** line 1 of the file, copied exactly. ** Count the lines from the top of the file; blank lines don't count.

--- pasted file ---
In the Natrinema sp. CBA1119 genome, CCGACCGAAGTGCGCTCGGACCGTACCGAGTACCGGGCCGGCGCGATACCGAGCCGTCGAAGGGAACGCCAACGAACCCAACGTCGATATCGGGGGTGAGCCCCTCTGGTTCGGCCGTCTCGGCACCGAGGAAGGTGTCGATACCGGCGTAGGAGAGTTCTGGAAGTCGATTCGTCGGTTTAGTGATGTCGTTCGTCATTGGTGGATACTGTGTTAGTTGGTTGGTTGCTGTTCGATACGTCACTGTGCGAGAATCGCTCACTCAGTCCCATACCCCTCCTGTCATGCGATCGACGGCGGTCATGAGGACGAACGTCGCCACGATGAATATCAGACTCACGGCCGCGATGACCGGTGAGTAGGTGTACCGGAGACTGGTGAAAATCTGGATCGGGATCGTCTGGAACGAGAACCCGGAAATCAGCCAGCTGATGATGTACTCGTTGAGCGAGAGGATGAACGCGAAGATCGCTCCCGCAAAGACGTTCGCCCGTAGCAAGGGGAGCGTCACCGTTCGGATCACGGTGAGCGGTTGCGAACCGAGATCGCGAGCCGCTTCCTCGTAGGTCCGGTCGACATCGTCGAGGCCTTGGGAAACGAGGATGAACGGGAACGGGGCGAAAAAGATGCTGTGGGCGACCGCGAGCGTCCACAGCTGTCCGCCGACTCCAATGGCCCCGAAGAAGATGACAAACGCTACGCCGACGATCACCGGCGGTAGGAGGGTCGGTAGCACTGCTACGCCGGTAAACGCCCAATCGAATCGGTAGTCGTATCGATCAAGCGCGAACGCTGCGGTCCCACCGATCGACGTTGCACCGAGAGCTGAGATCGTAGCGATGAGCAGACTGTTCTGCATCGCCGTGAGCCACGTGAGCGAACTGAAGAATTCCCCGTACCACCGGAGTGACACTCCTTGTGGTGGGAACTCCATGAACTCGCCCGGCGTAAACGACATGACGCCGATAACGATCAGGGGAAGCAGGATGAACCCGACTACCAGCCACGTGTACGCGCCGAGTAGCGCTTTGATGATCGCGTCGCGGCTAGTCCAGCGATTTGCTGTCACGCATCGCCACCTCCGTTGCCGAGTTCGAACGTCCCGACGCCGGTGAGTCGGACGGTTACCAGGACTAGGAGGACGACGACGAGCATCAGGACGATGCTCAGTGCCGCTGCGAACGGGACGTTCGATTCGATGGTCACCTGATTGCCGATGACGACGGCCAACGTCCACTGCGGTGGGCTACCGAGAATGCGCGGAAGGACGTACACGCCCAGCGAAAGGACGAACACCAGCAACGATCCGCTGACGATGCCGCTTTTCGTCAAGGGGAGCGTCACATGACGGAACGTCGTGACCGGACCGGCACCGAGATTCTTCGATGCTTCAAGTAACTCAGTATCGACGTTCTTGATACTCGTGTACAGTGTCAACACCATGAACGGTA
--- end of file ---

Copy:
In the Natrinema sp. CBA1119 genome, CCGACCGAAGTGCGCTCGGACCGTACCGAGTACCGGGCCGGCGCGATACCGAGCCGTCGAAGGGAACGCCAACGAACCCAACGTCGATATCGGGGGTGAGCCCCTCTGGTTCGGCCGTCTCGGCACCGAGGAAGGTGTCGATACCGGCGTAGGAGAGTTCTGGAAGTCGATTCGTCGGTTTAGTGATGTCGTTCGTCATTGGTGGATACTGTGTTAGTTGGTTGGTTGCTGTTCGATACGTCACTGTGCGAGAATCGCTCACTCAGTCCCATACCCCTCCTGTCATGCGATCGACGGCGGTCATGAGGACGAACGTCGCCACGATGAATATCAGACTCACGGCCGCGATGACCGGTGAGTAGGTGTACCGGAGACTGGTGAAAATCTGGATCGGGATCGTCTGGAACGAGAACCCGGAAATCAGCCAGCTGATGATGTACTCGTTGAGCGAGAGGATGAACGCGAAGATCGCTCCCGCAAAGACGTTCGCCCGTAGCAAGGGGAGCGTCACCGTTCGGATCACGGTGAGCGGTTGCGAACCGAGATCGCGAGCCGCTTCCTCGTAGGTCCGGTCGACATCGTCGAGGCCTTGGGAAACGAGGATGAACGGGAACGGGGCGAAAAAGATGCTGTGGGCGACCGCGAGCGTCCACAGCTGTCCGCCGACTCCAATGGCCCCGAAGAAGATGACAAACGCTACGCCGACGATCACCGGCGGTAGGAGGGTCGGTAGCACTGCTACGCCGGTAAACGCCCAATCGAATCGGTAGTCGTATCGATCAAGCGCGAACGCTGCGGTCCCACCGATCGACGTTGCACCGAGAGCTGAGATCGTAGCGATGAGCAGACTGTTCTGCATCGCCGTGAGCCACGTGAGCGAACTGAAGAATTCCCCGTACCACCGGAGTGACACTCCTTGTGGTGGGAACTCCATGAACTCGCCCGGCGTAAACGACATGACGCCGATAACGATCAGGGGAAGCAGGATGAACCCGACTACCAGCCACGTGTACGCGCCGAGTAGCGCTTTGATGATCGCGTCGCGGCTAGTCCAGCGATTTGCTGTCACGCATCGCCACCTCCGTTGCCGAGTTCGAACGTCCCGACGCCGGTGAGTCGGACGGTTACCAGGACTAGGAGGACGACGACGAGCATCAGGACGATGCTCAGTGCCGCTGCGAACGGGACGTTCGATTCGATGGTCACCTGATTGCCGATGACGACGGCCAACGTCCACTGCGGTGGGCTACCGAGAATGCGCGGAAGGACGTACACGCCCAGCGAAAGGACGAACACCAGCAACGATCCGCTGACGATGCCGCTTTTCGTCAAGGGGAGCGTCACATGACGGAACGTCGTGACCGGACCGGCACCGAGATTCTTCGATGCTTCAAGTAACTCAGTATCGACGTTCTTGATACTCGTGTACAGTGTCAACACCATGAACGGTA